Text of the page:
Friday, January 3, 2014

Review: Hatching Twitter by Nick Bilton

Title: Hatching Twitter: A Story of money, power, friendship, and betrayal
Author: Nick Bilton
Year Published: 2013

Genre: Adult non-fiction
Pages: 299
Rating: 4.5 out of 5

Location (my 2013 Google Reading map): USA (California)


FTC Disclosure: I borrowed this book from my school library

Summary (from the inside flap of the book): In 2005, Odeo was a struggling podcasting star-up founded by free-range hacker Noah Glass and staffed by a motley crew of anarchists. Less than two years alter, its days were numbered and half the staff had been let go. But out of Odeo’s ashes, the remaining employees worked on a little side venture…that by 2013 had become an $11.5 billion business.

That much is widely known. But the full story of Twitter’s hatching has never been told before. It’s a drama of betrayed friendships and high-stakes power struggles, as the founders went from everyday engineers to wealthy celebrities featured on magazine covers, The Ophrah Winfrey Show, The Daily Show, and Time’s list of the world’s most influential people.

New York Times columnist and reporter Nick Bilton takes readers behind the scenes as Twitter few at exponential speeds. He gets inside the heads of the four hackers out of whom the company tumbled.

ReviewI found this book really interesting! I signed up for Twitter in 2008 so that I could tweet for the library as I took over as the Teacher Librarian, but found that I didn’t use it as much as I could have. Honestly, the account isn't used anymore. I have friends that use Twitter every day to connect to colleagues in their field who live all over the United States and swear that it is a wonderful resource for them. My daughter uses it to connect with dancers and choreographers, and we learn who is giving special dance classes through Twitter.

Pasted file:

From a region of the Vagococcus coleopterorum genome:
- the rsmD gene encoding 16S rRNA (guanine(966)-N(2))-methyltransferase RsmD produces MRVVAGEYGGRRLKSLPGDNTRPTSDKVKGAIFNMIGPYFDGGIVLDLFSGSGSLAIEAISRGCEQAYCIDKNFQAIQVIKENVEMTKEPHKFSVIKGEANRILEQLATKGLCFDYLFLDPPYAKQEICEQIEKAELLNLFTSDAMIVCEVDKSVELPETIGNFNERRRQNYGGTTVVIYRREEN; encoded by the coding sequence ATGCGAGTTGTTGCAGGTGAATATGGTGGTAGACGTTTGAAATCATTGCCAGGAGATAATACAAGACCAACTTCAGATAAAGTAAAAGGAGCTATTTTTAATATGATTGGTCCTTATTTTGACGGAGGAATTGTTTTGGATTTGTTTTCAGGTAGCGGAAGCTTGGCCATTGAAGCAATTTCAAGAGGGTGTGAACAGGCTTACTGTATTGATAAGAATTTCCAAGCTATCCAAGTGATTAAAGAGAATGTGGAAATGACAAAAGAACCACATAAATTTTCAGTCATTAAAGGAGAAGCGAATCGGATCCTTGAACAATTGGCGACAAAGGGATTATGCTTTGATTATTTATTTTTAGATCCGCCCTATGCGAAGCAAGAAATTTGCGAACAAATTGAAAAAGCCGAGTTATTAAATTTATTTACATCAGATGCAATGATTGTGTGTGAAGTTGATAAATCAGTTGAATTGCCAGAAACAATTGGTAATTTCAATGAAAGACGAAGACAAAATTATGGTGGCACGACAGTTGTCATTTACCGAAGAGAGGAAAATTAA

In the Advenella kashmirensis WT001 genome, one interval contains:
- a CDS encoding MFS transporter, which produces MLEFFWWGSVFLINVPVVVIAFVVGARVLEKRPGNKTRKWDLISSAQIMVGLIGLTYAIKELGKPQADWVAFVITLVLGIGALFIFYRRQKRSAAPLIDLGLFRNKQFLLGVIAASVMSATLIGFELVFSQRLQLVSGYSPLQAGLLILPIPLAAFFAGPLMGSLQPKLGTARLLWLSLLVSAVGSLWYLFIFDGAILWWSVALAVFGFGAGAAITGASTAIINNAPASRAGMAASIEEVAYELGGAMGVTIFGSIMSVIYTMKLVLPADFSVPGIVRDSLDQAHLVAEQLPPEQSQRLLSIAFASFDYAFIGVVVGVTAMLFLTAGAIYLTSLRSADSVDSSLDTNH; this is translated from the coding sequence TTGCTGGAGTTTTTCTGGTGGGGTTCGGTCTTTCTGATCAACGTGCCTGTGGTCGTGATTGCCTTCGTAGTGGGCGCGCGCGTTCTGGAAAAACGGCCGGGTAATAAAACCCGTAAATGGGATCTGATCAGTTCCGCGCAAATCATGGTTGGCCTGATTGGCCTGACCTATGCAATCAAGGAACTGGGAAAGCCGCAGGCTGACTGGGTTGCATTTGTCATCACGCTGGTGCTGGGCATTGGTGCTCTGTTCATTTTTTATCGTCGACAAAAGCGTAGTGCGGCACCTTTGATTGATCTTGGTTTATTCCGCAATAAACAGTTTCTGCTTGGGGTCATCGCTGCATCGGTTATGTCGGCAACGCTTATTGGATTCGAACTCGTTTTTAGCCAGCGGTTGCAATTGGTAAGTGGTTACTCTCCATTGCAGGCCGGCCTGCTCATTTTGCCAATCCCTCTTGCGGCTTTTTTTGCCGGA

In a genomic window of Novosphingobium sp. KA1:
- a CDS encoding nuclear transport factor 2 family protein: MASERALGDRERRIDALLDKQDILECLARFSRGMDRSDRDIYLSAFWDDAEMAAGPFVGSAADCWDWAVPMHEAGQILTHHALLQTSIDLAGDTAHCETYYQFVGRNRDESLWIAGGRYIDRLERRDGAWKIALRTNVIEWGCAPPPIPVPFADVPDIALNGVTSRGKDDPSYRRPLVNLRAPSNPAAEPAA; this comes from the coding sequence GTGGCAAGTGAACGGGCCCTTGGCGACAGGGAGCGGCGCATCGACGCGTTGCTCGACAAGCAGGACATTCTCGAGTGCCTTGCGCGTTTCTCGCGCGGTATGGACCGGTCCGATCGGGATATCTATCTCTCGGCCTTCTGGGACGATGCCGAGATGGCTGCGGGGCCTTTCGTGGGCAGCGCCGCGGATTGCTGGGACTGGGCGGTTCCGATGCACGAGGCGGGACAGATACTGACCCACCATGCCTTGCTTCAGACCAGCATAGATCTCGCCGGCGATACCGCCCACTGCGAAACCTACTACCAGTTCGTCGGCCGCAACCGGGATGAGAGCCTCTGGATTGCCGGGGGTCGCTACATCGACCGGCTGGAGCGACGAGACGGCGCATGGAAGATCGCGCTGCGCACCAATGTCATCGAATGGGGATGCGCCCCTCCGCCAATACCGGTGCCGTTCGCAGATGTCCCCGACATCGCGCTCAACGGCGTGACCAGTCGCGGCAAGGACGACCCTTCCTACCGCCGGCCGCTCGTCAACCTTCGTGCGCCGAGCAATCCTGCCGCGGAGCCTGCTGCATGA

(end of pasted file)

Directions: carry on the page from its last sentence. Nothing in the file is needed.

All this to say that I see the value of Twitter, but had no idea any of the background, how it was created, who was behind it, and all the drama involved. I am sure that Twitter is similar to other companies with the twists and turns of employment, CEO changes, and more.

I found the story of Twitter both fascinating and sad. It is amazing how the germ of an idea becomes something huge: “wouldn’t it be nice if you could connect with friends and be less lonely.” The four men (who also created Blogger and Square!) who founded Twitter were such good friends and by the end are not. That’s the part that I find so sad: kicking one another out of the country; turning in one another; and losing their friendships.

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